that a constitutional making process must be non partisan and people driven. Clearly in this case people are being denied a right to freely air out their views. The absence of the police at both meetings did not help the matters either,” said ZimRights in its latest report.
The Crisis in Zimbabwe Coalition said it had noted with concern that participants were being intimidated.
The organisation specifically referred to a specific incident at Sikosana primary school in Makonde district in Mashonaland West, attended by about 1200 on June 28 where only five people contributed.
“There was no debate at all, those that participated were referring to position papers that had been distributed by their parties with the rest of the people merely acting as cheerleaders.”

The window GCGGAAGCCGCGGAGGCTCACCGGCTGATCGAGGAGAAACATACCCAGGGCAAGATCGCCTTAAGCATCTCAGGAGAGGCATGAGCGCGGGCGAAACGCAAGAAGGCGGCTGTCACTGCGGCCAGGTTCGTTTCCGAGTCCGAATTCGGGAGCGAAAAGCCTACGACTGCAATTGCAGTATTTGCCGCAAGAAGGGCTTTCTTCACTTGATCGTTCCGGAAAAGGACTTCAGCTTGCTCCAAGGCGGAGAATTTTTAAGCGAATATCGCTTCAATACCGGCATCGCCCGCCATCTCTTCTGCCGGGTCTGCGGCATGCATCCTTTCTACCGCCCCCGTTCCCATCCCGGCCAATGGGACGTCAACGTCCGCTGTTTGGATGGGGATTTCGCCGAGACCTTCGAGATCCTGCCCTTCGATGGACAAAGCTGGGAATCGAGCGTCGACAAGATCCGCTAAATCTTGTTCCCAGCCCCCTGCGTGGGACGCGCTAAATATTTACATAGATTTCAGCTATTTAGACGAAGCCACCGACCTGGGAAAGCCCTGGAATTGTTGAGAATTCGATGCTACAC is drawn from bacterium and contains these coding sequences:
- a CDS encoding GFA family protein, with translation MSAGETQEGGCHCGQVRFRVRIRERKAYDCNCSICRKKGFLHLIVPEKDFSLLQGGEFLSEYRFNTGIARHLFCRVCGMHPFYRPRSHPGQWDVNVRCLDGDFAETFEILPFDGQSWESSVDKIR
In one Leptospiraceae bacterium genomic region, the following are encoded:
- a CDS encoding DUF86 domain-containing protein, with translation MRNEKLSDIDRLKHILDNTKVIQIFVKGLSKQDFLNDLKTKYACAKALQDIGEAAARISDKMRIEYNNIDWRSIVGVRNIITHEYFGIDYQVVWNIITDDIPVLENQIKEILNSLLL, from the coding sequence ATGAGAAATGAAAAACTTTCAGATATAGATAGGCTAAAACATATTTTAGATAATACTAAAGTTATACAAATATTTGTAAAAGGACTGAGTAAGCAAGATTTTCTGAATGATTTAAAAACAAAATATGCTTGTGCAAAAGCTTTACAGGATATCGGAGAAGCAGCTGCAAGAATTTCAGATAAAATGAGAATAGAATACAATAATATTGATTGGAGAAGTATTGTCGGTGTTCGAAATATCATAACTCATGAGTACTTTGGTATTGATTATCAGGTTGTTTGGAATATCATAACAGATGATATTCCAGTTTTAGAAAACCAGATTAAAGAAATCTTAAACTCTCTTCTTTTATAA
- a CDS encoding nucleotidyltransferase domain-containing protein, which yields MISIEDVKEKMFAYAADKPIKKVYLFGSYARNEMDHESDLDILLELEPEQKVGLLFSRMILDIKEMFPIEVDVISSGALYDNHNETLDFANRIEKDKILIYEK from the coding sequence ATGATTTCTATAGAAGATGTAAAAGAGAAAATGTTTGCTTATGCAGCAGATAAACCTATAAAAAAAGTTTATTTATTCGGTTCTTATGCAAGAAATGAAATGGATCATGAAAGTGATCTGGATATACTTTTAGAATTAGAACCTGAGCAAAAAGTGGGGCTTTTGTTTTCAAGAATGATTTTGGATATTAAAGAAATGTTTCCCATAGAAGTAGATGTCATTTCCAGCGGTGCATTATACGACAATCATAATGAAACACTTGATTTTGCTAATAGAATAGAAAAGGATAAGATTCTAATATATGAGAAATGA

Monitors have also reported lack of participation in Matabeleland South where COPAC outreach teams arrived late at most venues. COPAC teams in Matabeleland South, according to the NGO reports, were
accused of censoring the views of the public. Discussion or any talk of the early 1980s disturbances in the province was allegedly outlawed during the outreach exercise in some of the areas of Matabeleland
In Sadza and Manyarira areas in Mashonaland East province, the Crisis in Zimbabwe Coalition claimed that the District Administrator “was moving around in an unmarked white vehicle coaching people on what to
say just before the COPAC meetings started in different wards. The truck was seen at Manyere and Rupere primary schools.”
The organisation coalition also reported that Zanu (PF) supporters disrupted outreach meetings in Chinhoyi prompting COPAC teams deployed to various centers to be recalled, charges Zanu (PF) spokesman Rugare Gumbo disputed.